There is huge symbolism in the death of Elie Wiesel. He is not simply a survivor of the Holocaust; he became the best-known chronicler of it, too – and in 1986 was awarded the Nobel Peace Prize. Wiesel, who died on July 2 aged 87, emerged as the voice of Holocaust survivors in part because his short memoir, Night, was published at what, in retrospect, was the right time.
Written originally in Yiddish – and then reworked and published first in French in 1958 and then in English in 1960 – Night emerged on the cusp of growing interest in the events of the Holocaust in general and Auschwitz in particular.
The 1961 trial of Adolf Eichmann in Jerusalem was pivotal in bringing events such as the deportation of Jews like Wiesel living in wartime Hungary to the awareness of the Israeli public and the wider world. Initially, it had been the western camps, including Belsen, that had dominated awareness after the liberation in the 1940s. But by the 1960s, it was Auschwitz – and the industrialised killing in its gas chambers – that emerged as the motif. It was Auschwitz where Wiesel, along with more than 400,000 other Jews from wartime Hungary, was taken.
Night is a powerfully simple narrative given the nature of his experiences. Wiesel’s story of being forced into the ghetto, crammed into cattle cars, separated from his mother on the selection ramp in Birkenau and then moved through a succession of camps, is a relatively typical story of Hungarian survivors who were teenagers or early 20s at the time.
Captured in the photographs that make up the Auschwitz Album, this national deportation above all others came to represent the Holocaust. More recently, our awareness has moved further eastwards to include the mass killing of Polish Jews in the Operation Reinhard camps of Treblinka, Belzec and Sobibor in 1942, and the shootings of Jews in Soviet territory in the second half of 1941.
Making sense of evil
But while the historical context goes some way towards explaining why Night has emerged as a singular Holocaust memoir, there is also a need to think about the memoir itself.
Sparsely and brilliantly written, Night captures the moment of familial separation on the ramp at Auschwitz-Birkenau with the haunting line:
‘Men to the left! Women to the right!’ … Eight simple, short words. Yet that was the moment when I left my mother.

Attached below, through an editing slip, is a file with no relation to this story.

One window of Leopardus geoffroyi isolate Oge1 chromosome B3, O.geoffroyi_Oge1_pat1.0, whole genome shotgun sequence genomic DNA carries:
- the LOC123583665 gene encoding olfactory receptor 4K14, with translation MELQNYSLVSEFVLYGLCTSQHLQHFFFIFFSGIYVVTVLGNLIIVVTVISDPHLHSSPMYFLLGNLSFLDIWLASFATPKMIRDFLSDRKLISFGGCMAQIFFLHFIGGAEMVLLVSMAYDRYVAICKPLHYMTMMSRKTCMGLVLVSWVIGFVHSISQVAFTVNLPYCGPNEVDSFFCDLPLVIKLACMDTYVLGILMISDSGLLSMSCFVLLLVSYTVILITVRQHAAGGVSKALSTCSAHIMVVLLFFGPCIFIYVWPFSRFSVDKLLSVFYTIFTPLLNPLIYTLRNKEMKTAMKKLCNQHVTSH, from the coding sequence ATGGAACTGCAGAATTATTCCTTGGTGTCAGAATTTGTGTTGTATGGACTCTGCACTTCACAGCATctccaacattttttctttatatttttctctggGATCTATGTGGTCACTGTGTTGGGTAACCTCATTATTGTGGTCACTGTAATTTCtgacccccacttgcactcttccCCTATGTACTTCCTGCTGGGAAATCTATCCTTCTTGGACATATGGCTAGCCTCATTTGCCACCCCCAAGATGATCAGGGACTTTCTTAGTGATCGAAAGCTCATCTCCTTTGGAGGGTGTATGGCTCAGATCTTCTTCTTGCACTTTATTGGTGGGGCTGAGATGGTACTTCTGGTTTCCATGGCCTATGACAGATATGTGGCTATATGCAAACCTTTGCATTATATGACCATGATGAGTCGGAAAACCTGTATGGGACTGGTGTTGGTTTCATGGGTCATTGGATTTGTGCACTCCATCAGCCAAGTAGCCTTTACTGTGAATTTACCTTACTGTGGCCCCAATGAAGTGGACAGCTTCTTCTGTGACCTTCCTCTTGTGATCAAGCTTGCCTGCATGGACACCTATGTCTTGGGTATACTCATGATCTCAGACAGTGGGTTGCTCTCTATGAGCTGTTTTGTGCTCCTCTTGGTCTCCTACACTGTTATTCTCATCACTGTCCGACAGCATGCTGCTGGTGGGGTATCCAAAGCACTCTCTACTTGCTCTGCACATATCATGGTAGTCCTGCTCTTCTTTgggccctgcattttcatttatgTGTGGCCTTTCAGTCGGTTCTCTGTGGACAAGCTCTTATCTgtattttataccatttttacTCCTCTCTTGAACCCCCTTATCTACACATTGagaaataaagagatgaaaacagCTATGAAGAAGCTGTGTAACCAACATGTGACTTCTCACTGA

Wiesel was working as a journalist in France when he wrote Night. He was a gifted writer and not simply a survivor. As he narrated his past, Wiesel did more than simply describe – however powerfully – the events that unfolded around him. He also interpreted them, desperately trying to make sense of them both for himself and his audience.
Voice from hell
Auschwitz became a place where the anchors of his world were loosed. His once devout faith in God was tested and found wanting. Night is not simply a description of the violence of Auschwitz, but a meditation on the vexed question of theodicy – the idea that God must exist as a counter to extreme evil – that the Holocaust brings to the fore with particular force.
But Night not only reveals Wiesel’s wrestling with his understanding of God. It also shows a world of reversal where sons look after fathers and others abandon them in order to survive. Whether to protect or abandon his father becomes for Wiesel an overwhelming concern. Night doesn’t only offer us a glimpse of Auschwitz, it also allows us into the interior world of a teenage boy in Auschwitz and beyond.
For the rest of his life, Wiesel powerfully argued that survivors had a privileged insight into the places and events of the Holocaust by dint of having dwelt a while in what he called the “kingdom of night” – a place he felt that he had never fully left. It was this place that continued to pervade his words and made his a compelling voice in the second half of the 20th century.
His death is a reminder that a time is coming when the last survivor of that kingdom of night will die and our flesh-and-blood connection to that place – and those events – will be severed. Memory will be replaced by history and memoir.